Let Your Team Struggle In Order For Them To Grow

In theory, most leaders know how important it is to delegate challenging tasks to employees both to help them grow and create a collaborative, empowered, productive team. But, faced with real workplace demands, it can be tough to put this into practice. Many of my clients say things like “I’m the only one who can do the job” or “If this project doesn’t go smoothly, the whole team will suffer.”

Empathy can get in the way, too. When you see an employee struggling, it’s only natural to want to step in and help. But from the other side, this can feel more like micromanagement than support. And when leaders over-function by keeping too many tasks, they allow their teams to under-function.

Here are some strategies you can use to make delegation easier.

Shift from doer to leader mindset

In my corporate job, we promoted the best doers into leaders. This came with an assumption that they would magically shift from being good at and motivated by performance excellence and rewards to excelling at and caring deeply about developing others’ potential. The mindset shift may be the hardest part of all. So, how can you facilitate this in yourself?

Notice your payoff from doing. The thrill of achievement provides a quick dopamine hit. But that’s something you need to resist to get to the greater fulfillment of having helped others improve.

Claim your leadership identity by getting clear on values. Ask yourself: What three words do I want people to use to describe my leadership style? For example: Do I want to lead with control, urgency, and expertise? Or, with patience, curiosity, and empowerment?

Be intentional about responding, not reacting. In the moments where you are triggered to step in, ask yourself:  Would that be aligned with my values and who I want to become as a leader?

Embrace the discomfort of the learning process

Many leaders have said that, after witnessing an employee falter, taking back the work felt like the most supportive thing to do. But there is power to holding space for struggle. Yes, this creates discomfort for both leader and employee because it’s a new way of working for everyone. However, as Gallup reminds us, one of the keys to engagement at work is the opportunity for stimulating challenges. And when you push through the struggle, the result is growth for all parties.

How can you embrace, rather than resist, the struggle of learning?

Name your emotions, which according to psychologist Susan David, offers clarity and resiliency and can empower you to respond in an intentional way, aligned with your values.

Normalise being uncomfortable, embrace the struggle. Neuroscientists know that these are the periods in which learning happens and perseverance is developed.

Reframe the situation. One potential reframe is: “I was allowed to struggle and that’s where I gained confidence in my skills. So I’m going to give my employee the same gift of time to solve the problem on their own.”

Distinguish between high- and low-stakes tasks

Leaders often tell me they remain stuck as doers because employees make too many high-impact mistakes that require intervention. But this usually happens when the bosses themselves hold on to all the work for far too long and are then forced to delegate at the wrong moment. The key is to instead hand off tasks when the stakes are low and missteps tolerated, or even expected.

What makes an environment low-stakes? Failure will support learning more than it would hurt reputation. Mistakes will not impact team or company success. The environment is safe for stops and do-overs. The people involved have support and compassion for less experienced colleagues on learning curves.

To know which tasks are ripe for delegation, consider ones that now feel easy or rote to you but would be good development opportunities for those on your team? Also think about work that drains your energy and doesn’t align with your skills, talents, and strengths but might excite and feel like a perfect fit for others.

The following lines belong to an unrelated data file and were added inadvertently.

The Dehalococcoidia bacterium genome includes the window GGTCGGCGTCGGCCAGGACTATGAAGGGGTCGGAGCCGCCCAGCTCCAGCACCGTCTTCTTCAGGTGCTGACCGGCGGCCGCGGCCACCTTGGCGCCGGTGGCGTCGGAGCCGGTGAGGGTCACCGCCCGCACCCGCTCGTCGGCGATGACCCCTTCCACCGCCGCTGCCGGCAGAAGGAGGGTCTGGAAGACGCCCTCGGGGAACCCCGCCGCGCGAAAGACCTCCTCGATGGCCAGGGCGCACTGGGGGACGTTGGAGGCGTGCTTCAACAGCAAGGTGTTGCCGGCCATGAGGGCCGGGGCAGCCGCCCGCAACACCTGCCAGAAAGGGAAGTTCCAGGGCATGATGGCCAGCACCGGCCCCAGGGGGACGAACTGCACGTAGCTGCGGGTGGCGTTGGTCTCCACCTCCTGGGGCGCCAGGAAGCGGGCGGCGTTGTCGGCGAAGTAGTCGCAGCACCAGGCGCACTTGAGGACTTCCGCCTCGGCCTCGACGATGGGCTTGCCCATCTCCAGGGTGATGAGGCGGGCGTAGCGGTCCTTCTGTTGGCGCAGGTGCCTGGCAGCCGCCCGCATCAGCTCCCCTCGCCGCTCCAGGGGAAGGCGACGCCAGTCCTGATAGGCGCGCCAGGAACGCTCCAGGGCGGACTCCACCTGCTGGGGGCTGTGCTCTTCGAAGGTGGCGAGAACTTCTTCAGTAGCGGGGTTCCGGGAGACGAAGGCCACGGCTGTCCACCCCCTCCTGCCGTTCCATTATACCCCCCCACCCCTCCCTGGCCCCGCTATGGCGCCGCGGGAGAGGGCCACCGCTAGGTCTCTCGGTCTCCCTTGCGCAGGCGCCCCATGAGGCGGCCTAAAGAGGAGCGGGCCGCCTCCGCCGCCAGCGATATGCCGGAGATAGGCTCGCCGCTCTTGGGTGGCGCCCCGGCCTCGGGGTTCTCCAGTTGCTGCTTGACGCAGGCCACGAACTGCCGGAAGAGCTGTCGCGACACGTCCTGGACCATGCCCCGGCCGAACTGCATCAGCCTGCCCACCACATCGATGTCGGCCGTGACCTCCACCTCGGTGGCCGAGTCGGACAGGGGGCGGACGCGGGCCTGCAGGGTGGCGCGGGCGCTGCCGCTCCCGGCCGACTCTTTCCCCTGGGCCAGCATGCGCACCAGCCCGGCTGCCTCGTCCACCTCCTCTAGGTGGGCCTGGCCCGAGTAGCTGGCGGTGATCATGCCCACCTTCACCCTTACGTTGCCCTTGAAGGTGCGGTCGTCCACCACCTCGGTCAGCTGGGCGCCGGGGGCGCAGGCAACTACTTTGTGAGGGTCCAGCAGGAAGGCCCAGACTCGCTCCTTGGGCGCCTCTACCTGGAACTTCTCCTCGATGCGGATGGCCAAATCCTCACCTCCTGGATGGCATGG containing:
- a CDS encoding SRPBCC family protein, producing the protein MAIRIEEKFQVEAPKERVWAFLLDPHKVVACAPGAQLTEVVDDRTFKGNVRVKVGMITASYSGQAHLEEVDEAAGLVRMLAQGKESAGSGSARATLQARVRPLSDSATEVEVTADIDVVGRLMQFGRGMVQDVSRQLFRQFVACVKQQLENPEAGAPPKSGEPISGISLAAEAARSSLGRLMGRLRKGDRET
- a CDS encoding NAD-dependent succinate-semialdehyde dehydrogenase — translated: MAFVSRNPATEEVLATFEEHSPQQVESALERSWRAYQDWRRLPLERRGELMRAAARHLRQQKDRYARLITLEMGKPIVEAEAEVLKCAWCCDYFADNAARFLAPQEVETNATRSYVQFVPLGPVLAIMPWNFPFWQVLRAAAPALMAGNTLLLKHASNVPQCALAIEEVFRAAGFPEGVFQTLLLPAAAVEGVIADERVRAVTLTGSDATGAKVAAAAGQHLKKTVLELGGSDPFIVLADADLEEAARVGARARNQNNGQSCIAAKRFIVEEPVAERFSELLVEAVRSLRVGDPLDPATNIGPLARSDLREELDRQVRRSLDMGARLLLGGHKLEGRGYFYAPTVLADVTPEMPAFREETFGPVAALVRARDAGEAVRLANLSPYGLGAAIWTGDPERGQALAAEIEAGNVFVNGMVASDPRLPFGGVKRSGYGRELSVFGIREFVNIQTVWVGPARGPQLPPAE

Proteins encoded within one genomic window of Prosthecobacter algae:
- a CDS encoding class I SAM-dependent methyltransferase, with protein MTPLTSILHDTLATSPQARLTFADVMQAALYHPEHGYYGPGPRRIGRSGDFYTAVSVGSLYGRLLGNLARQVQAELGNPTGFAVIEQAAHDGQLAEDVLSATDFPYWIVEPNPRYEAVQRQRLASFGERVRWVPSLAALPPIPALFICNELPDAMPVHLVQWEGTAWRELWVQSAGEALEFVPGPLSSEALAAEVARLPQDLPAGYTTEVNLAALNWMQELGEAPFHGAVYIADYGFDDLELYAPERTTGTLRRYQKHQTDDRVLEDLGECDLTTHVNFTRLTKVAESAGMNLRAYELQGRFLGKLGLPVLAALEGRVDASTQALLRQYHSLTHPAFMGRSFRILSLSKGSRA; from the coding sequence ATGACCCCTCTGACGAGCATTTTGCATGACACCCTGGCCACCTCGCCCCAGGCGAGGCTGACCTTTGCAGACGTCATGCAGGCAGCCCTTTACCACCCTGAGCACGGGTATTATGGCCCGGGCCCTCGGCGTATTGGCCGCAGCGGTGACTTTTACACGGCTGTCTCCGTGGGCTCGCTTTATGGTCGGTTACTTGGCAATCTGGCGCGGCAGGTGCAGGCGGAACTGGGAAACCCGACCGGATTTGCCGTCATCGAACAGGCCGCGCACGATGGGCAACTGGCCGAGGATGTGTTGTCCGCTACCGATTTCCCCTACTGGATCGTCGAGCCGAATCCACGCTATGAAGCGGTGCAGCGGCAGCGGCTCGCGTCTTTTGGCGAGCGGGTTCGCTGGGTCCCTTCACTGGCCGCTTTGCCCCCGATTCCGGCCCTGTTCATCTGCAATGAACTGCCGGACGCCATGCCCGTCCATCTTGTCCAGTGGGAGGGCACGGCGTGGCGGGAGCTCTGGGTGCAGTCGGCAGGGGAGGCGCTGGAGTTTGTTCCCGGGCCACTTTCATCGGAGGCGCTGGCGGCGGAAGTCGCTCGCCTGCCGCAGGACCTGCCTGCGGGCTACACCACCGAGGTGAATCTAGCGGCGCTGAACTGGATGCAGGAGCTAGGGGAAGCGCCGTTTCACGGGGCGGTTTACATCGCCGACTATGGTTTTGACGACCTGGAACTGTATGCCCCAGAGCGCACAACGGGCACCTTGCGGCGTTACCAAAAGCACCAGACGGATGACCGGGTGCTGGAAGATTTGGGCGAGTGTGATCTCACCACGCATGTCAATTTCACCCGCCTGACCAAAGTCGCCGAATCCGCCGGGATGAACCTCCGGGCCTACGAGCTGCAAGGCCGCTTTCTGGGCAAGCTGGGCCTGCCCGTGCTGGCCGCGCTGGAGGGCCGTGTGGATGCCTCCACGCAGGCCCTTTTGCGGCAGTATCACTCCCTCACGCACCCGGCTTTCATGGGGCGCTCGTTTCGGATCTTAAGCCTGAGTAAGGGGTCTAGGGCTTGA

For example, if your employee’s goal is to develop better presentation skills, try a low-stakes activity like asking them to lead the next staff meeting before a high-stakes one like conducting a client meeting. Or, if they want to get better at influencing others, challenge them to get buy-in from a small team on using a new tool or work process before asking them to persuade your whole division to implement it.   

Be curious and facilitative

Early in your corporate career as a trainer, people may tell me that you are visibly nervous during sessions you are leading. You may explain to your boss that I was worried about not having answers to participants’ questions. Her response: “What if your role isn’t to have all the answers but to facilitate the expertise in the room?” This changed my perspective.

Like trainers, leaders can’t be expected to have all the answers. But they do need to have patience and curiosity and ask insightful questions to facilitate learning. For example: What has your current approach been? Can you apply past experience to this problem? What is this situation teaching you?

Finally, practice compassion and grace. This doesn’t mean tolerating poor effort or careless mistakes. Instead, it means offering understanding and accommodation in the face of someone not doing something exactly how you would do it.

You got to have the courage to delegate to colleagues and team members even if it means watching them struggle. That’s the only way that all of us — leaders and employees — grow.


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Unmasking Proximity Bias in Remote Work: Shattering the Illusion of Objectivity

Mentor Relationship and Its Growing Importance in Organisations

Connecting with a mentor can be a huge benefit in your career. More and more companies are launching and expanding mentorship programs, so they are designating mentors, matching mentors, and establishing mentor-mentee relationships from the moment you join the company.

But for many, the assignment of a mentor is only a first step. Like a blind date, it can be awkward—only a toe in the water in an uncertain sea. As a mentee, how can you make the relationship successful? Especially if you’re new to a company or a role, you may not feel you have a lot of influence in the venture. In actuality, you can significantly contribute to creating the conditions for a great experience.